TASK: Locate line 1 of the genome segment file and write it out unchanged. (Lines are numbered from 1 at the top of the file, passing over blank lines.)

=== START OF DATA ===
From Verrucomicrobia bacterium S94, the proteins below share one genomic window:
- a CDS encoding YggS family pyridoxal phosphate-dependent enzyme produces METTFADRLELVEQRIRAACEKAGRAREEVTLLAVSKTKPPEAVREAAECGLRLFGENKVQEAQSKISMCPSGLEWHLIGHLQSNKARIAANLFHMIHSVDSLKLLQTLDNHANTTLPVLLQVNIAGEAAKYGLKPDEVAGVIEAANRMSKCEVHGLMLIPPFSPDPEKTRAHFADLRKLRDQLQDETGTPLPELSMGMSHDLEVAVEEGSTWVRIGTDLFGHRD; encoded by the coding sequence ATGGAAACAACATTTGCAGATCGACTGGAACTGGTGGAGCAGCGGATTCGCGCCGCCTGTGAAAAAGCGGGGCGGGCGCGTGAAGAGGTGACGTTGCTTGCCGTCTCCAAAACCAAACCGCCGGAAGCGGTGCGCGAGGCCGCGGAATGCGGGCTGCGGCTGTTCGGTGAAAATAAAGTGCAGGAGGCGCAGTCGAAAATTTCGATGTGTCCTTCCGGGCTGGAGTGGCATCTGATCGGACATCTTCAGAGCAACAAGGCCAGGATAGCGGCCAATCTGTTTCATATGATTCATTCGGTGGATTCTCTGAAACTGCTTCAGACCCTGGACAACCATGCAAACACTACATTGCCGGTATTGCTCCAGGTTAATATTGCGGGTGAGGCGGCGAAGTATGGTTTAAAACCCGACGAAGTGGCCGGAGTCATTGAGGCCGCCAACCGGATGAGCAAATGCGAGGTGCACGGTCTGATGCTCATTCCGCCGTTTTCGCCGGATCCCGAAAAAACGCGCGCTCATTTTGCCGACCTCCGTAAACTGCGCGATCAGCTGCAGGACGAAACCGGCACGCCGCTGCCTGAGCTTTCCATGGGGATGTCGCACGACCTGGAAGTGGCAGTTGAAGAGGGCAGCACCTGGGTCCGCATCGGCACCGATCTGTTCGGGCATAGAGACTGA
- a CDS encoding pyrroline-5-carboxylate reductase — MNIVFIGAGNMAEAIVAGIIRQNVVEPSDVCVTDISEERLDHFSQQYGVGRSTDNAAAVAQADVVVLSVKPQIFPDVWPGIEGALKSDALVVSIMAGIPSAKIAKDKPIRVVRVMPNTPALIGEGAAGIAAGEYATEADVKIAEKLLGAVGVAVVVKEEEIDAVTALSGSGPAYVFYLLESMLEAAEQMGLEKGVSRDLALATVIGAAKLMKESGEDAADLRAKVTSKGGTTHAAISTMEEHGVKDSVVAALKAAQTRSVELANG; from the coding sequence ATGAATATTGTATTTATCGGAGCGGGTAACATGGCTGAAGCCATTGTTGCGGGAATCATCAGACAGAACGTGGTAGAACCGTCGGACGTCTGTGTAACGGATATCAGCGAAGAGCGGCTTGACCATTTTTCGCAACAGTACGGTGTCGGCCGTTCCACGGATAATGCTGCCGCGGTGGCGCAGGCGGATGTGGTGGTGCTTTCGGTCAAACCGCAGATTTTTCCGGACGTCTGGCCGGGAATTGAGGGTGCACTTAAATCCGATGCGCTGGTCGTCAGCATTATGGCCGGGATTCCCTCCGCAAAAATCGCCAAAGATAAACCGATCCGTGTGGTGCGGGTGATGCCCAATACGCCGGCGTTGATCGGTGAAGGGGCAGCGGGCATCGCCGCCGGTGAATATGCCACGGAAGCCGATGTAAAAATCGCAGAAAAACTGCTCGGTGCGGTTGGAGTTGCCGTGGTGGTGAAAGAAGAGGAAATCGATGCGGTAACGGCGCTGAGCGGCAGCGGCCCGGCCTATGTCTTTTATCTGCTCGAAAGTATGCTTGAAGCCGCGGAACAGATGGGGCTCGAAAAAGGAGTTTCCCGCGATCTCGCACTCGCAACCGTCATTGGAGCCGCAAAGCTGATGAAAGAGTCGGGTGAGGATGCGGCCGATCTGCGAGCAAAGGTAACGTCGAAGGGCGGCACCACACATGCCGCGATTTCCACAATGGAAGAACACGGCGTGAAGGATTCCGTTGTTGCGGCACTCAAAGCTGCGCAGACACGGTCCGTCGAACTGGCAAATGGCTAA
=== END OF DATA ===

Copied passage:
From Verrucomicrobia bacterium S94, the proteins below share one genomic window: